APPENDIX 1. Software


MP-MAS was encoded in C++ by Thomas Berger with contributions from Pepijn Schreinemachers and Thorsten Arnold. It is freeware that can be downloaded from A manual is available electronically from the same location. The software is a single executable file that does not need installation. Both a Windows and a Unix version are available and the program runs on any personal computer. For very large models, the use of Unix OS is recommended as the software runs more stable.

MP-MAS uses mathematical programming software, which needs to be preinstalled. Currently, the Optimization Solutions Library (OSL) is used, which gives a high performance on very large models and can handle many integers (Wilson and Rudin 1992). IBM, the producer of OSL, has stopped the development of this software and transferred parts of the code to an open source community ( This new solver platform, called COIN, is currently being implemented in MP-MAS to replace IBM-OSL.

The number of agents in the downloadable version is limited to 50. MP-MAS is not yet open source but interested academic software developers can join the group’s effort and contribute to the software’s development. People interested in applying the software to their own research area are also encouraged to get into touch and potential extensions of the software to a particular application can be discussed.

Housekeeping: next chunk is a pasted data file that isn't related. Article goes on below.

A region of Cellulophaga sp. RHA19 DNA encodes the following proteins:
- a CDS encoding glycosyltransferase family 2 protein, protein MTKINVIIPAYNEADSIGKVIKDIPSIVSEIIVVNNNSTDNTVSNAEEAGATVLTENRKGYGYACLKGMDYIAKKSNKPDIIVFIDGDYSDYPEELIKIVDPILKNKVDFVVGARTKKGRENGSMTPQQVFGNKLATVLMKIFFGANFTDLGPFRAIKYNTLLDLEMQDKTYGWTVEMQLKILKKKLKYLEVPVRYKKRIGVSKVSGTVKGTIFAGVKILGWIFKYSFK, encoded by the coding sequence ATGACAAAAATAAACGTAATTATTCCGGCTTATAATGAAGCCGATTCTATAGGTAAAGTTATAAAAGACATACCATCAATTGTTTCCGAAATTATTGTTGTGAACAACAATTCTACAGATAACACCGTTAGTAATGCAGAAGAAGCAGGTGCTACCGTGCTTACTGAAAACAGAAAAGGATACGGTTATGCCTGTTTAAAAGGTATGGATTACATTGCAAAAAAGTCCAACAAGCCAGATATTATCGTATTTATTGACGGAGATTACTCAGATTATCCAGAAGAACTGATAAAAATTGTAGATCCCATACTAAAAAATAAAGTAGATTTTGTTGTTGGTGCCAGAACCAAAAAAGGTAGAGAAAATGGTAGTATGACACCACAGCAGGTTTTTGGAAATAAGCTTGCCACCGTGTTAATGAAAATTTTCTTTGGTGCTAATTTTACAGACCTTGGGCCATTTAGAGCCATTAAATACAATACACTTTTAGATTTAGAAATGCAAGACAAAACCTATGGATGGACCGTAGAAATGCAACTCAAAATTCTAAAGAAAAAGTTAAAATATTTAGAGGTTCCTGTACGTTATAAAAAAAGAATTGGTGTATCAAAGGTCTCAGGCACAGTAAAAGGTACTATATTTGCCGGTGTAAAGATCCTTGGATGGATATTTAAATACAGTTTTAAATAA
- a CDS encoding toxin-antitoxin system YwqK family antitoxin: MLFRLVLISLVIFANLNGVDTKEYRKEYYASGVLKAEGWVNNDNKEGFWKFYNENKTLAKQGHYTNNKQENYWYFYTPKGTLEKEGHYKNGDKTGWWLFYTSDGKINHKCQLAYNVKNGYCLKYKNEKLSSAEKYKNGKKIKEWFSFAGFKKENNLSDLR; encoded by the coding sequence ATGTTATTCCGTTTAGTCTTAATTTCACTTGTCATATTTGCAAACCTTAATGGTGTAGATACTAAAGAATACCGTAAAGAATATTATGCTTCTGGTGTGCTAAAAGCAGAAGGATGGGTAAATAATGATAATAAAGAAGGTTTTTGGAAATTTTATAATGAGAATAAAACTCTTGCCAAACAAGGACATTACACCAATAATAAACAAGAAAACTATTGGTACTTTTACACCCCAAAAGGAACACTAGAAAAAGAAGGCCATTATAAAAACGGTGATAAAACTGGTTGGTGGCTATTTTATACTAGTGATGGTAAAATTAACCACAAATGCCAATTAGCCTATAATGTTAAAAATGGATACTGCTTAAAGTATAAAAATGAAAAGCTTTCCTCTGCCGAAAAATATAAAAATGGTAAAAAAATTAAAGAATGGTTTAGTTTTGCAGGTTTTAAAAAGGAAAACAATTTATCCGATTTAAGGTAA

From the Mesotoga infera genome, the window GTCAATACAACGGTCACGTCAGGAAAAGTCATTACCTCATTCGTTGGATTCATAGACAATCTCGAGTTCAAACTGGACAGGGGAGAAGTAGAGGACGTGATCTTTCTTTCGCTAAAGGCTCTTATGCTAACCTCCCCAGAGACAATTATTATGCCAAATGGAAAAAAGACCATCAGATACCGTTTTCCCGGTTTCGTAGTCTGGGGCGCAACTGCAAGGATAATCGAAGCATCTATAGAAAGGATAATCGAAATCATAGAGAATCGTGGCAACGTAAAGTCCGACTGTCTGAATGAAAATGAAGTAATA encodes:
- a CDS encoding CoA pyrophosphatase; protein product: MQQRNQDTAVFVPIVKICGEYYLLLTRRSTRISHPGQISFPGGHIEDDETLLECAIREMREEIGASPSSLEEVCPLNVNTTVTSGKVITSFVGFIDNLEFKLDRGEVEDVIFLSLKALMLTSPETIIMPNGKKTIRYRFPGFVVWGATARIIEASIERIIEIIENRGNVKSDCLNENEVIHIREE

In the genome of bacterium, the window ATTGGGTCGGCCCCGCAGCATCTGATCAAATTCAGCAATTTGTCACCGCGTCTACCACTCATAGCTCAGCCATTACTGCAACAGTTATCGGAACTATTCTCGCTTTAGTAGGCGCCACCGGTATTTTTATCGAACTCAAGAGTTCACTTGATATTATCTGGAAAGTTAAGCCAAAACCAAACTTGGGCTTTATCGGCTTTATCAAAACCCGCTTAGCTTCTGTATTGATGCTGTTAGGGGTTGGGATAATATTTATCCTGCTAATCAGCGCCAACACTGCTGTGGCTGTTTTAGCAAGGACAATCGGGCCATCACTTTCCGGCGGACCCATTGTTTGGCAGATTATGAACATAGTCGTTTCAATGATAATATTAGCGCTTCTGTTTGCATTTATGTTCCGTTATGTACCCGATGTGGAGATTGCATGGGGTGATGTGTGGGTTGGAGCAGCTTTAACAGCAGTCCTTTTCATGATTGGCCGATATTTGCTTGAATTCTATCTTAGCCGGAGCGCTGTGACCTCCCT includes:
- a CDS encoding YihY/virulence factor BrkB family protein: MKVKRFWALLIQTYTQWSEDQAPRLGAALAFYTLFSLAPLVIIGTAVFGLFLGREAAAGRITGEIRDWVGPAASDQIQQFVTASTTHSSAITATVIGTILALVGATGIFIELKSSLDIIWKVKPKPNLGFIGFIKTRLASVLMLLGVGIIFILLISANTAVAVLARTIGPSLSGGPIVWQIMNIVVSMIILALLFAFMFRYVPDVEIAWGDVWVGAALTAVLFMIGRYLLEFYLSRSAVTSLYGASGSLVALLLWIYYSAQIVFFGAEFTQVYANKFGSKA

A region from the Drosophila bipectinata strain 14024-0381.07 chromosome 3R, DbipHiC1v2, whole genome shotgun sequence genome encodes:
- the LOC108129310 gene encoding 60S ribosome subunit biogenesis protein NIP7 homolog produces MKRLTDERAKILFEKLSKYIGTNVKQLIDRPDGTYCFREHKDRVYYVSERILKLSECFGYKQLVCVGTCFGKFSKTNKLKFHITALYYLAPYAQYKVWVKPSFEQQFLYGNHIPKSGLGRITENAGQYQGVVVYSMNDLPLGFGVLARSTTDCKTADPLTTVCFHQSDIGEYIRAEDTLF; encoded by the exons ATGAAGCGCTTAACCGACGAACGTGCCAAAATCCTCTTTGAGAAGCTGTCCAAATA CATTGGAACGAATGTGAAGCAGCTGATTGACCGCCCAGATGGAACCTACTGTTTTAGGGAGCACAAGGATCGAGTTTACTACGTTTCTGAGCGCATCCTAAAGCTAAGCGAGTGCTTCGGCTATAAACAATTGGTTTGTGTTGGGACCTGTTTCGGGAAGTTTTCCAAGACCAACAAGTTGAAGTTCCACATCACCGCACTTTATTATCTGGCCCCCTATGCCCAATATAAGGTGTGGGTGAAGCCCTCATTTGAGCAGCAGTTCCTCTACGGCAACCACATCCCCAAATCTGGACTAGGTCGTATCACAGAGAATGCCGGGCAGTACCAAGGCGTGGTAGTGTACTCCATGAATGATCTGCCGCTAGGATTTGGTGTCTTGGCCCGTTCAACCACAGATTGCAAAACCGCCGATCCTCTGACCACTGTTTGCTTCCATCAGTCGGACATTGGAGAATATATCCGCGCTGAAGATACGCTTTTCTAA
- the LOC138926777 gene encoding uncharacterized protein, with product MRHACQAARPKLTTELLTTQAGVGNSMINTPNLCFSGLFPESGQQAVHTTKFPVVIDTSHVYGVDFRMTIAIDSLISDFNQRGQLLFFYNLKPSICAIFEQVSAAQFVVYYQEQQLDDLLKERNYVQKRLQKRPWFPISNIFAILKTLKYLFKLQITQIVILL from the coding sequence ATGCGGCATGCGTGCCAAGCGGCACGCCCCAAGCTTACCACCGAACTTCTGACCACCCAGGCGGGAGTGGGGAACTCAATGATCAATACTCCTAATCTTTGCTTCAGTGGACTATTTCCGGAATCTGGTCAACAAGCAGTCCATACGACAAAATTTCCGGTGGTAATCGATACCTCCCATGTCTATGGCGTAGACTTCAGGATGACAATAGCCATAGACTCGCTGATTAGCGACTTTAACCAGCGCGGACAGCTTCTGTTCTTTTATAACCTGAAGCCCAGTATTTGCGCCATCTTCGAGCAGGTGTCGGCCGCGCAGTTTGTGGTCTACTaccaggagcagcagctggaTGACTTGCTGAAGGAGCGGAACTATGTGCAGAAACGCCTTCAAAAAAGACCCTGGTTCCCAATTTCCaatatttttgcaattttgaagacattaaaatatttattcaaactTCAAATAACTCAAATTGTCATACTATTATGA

The software is constantly being improved: additional features are added with each new application, the input files contain more explanatory information, the error handling of the program is improved, and more powerful solvers (all freeware) are being integrated. Although the model has integrated many new features in recent years, empirical applications will often require additional ones.


The purpose of the manual is to make MP-MAS more widely accessible and increase its use by other researchers. The MP-MAS does not have an own graphical user interface (GUI). Instead, Microsoft Excel workbooks are used to organize the data and to setup simulation experiments while the MP-MAS can be run using simple command line functions.

The advantage of using Microsoft Excel workbooks is that most users are familiar with it, that it is relatively easy to make changes, and that explanatory notes are easily inserted into the files. Workbooks are easily linked and can contain separate sheets for calculations and documentation of the model. The disadvantage is that `small changes can have big consequences’; that is, accidentally entering a value in the wrong place can make the program crash.

To avoid this, the user is advised to start with a basic set of default input files that contain most of the features of the model and then to stepwise adjust this to the own application while trying to run the model at each step. For instance, the MP model can be gradually expanded to include more livestock and crop enterprises. Running the model after each significant change helps to locate possible errors more easily as the program’s error calls can sometimes be cryptic and it is therefore difficult to pinpoint an error after making many changes at a time.